Using PDF in Tandem with Microsoft Word Processor
Microsoft Office was first introduced to the world back in 1988 by none other than, Bill Gates himself. Needless to say, Office was the first office suite being provided by a big corporation and that helped it attract attention. But, what really created hype for Office was when it was unveiled at the industry’s biggest trade show of the time, COMDEX, and earned great reviews from the majority of tech experts.
The very first version of Office included three different and yet, equally useful and helpful software; Word, Excel and PowerPoint. All three of them quickly became big hits across the world with Word earning the most amount of praise. Word quickly became the rapidly increasing computer owning population’s go-to word processor.
By the early 90’s, Word was everyone’s favorite way of digitally recording and storing information. The tech industry was rapidly advancing; computers had started getting USB ports and although ISPs were not here yet, internet was quickly becoming popular among big organizations and institutes. In short, data transfer from one computer to another had become possible.
Data transfer was a concept that really excited everyone and the possibilities were limitless. But, during that time, it was discovered that transferring a Word file from one computer to another completely messed up the formatting of the file. Also, because in most cases, the file receiver had not seen the original file, it was impossible to “fix” the file he had received.
So, even though data transfer had become a possibility, transferring word files was still impossible. The main reason why files lost their formatting after being moved to a different computer is because at the time, all word processors, including Word, relied on the operating software and hardware being used.
In short, for a word file to move to a different computer while retaining its formatting, the two computers would have to have the exact same hardware, software and the OS. Obviously, this wasn’t a practical solution to the problem and so, tech companies started working on finding a real solution.
In 1992, at the very same trade show Microsoft Office was unveiled at, a little known tech company called Adobe, unveiled the Portable Document Format. As the name suggests, Portable Document Format, more commonly known as PDF, works completely independently. The file format does not depend on the operating system or the hardware it is being used on. This enabled PDF to work perfectly on all kinds of computers and made file transfers possible.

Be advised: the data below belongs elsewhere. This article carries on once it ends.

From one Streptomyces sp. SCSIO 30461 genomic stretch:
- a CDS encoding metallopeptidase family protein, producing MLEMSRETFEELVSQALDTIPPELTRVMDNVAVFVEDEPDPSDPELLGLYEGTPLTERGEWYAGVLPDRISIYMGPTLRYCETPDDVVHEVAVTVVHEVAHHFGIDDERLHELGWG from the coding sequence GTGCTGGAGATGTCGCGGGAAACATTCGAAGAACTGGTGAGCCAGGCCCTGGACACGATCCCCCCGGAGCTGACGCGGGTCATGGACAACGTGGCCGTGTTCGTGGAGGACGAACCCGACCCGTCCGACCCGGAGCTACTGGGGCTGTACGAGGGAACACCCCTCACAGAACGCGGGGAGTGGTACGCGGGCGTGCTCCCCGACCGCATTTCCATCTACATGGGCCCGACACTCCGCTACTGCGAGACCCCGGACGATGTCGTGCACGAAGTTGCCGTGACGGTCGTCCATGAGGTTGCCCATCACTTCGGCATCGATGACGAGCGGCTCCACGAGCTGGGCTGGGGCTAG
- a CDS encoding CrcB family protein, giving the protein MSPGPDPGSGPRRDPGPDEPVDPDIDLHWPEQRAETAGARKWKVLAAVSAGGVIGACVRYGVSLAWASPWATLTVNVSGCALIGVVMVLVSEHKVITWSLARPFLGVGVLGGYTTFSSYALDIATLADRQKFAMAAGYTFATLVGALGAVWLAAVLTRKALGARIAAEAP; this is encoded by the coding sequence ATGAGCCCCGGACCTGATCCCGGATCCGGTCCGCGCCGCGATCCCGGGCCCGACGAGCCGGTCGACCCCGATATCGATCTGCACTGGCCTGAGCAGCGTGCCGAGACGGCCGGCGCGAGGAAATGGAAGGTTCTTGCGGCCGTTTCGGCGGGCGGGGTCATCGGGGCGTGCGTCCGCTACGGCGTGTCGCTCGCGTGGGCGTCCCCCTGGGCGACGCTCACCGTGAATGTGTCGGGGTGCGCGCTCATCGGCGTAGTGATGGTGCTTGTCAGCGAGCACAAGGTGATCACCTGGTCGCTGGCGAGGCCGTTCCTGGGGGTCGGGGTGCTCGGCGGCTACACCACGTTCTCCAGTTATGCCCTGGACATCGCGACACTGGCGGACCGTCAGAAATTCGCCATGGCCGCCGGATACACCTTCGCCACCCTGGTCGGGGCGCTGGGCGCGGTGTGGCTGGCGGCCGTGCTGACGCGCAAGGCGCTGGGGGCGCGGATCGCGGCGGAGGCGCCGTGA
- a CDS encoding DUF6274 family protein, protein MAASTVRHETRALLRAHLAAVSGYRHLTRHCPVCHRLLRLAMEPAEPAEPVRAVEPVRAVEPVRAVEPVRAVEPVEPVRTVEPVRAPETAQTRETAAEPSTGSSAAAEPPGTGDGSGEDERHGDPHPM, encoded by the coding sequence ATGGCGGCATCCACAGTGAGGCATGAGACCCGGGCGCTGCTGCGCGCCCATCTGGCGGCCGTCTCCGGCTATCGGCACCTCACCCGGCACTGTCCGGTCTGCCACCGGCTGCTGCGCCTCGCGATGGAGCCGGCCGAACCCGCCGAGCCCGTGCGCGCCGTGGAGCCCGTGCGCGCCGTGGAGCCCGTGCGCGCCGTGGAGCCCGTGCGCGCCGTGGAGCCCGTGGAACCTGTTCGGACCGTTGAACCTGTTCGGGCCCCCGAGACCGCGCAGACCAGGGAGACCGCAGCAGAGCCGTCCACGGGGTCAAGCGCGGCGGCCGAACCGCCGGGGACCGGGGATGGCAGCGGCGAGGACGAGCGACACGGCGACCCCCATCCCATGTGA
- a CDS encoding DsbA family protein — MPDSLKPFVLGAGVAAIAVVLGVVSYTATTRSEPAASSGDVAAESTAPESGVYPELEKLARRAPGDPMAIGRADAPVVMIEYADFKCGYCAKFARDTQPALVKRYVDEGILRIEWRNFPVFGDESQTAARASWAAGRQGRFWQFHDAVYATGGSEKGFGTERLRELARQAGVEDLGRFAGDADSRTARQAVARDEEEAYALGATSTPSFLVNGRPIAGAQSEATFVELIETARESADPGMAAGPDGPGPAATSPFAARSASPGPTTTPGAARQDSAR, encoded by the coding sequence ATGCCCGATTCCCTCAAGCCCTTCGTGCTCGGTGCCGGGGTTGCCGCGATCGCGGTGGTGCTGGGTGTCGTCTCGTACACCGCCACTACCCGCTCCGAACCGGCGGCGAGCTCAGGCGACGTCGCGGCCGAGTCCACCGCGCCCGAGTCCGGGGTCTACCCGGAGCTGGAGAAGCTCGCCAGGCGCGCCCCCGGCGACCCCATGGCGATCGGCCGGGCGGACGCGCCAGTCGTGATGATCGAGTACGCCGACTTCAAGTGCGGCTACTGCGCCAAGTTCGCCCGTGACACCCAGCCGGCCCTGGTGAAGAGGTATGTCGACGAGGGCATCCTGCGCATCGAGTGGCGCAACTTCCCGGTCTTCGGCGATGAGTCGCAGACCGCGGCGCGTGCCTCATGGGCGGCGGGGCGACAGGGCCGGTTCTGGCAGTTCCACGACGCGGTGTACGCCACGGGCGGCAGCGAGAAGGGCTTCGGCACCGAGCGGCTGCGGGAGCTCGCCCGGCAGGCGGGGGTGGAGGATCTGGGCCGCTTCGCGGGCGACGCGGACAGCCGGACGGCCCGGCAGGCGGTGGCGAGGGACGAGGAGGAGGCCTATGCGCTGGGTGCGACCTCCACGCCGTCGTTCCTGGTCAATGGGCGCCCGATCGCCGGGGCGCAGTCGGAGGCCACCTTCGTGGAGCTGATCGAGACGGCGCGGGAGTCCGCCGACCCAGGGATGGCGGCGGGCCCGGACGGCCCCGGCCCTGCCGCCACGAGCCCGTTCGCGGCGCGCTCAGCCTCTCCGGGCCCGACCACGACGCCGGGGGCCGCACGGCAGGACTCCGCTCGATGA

Just like Office, PDF also earned great reviews from tech experts at the show and went on to dominate the market. Today, PDF is the most commonly used file format in the world with Word being a close second.
PDF vs. Word
Over the years, Adobe and Microsoft have worked tirelessly to improve their respective formats. Moreover, seeing how successful the two formats have become, many tech companies have launched their own word processors and online PDF editors.
In this process of one upping each other, word and PDF have gained quite a lot of fans around the world. Today, just like Andriod vs. iOS and PlayStation vs. Xbox are big talking points among tech enthusiasts, so is PDF vs. Word.
Both sides put forth plenty of great points which they think makes their favorite file format the best in the world. Tech experts seem to think that both file formats have their pros and cons and what’s the best file format depends on the situation.
We, on the other hand, have a different point of view. It is our thinking that, Word and PDF are not competitors. These two file formats complement each other and should be used together to increase productivity all the way to eleven.
Here are some ways PDF and Word work together to give us the best of both worlds;
Getting rid of paper records
Paper records are a thing of the past. Not only are they expensive, inefficient and require lots of storage space but they are also bad for our environment. So, if you are still using paper to keep records, it’s time to get rid of them. But first, you must scan those records and convert the data into digital files.
All great digital file conversion systems allow the user to digitally manipulate, edit and improve their data. But for that, your scanner must have an OCR system built into it so that the scanner produces searchable and editable text, not just pictures.
Whether to store that scanned text in Word or PDF depends on the usage. If you want security, PDF can provide file encryption and will also keep record of devices that access the file. Moreover, Adobe’s PDF editor software is not as common as Word. Meaning, there are much less chances of someone manipulating a PDF file.
On the other hand, if you want the data to be accessible to everyone and you’d like everyone to be able to edit or update the records without any issue, go for Word.
PDF editing, Word style
One thing that cannot be denied is that Word’s editing tools are probably the most recognizable around the world. Which is why, many major tech companies are creating PDF editing software that look just like Word. This helps get rid of any potential confusion and helps increase productivity.
Creating PDFs in Word
Ever since PDF was released as an open standard by Adobe back in 2008, it became possible for other data storage software to create PDF files. With Word being the most used editing and file creation software around the world due to its vast arsenal of features, it allowed users to create PDF files just the way they wanted to. And since then, the most popular way to generate PDFs has been to create PDF in Word umwandeln.
There you have it. And, these are just some of the most obvious ways that Word and PDF complement each other, there are many more you can find in your day to day usage.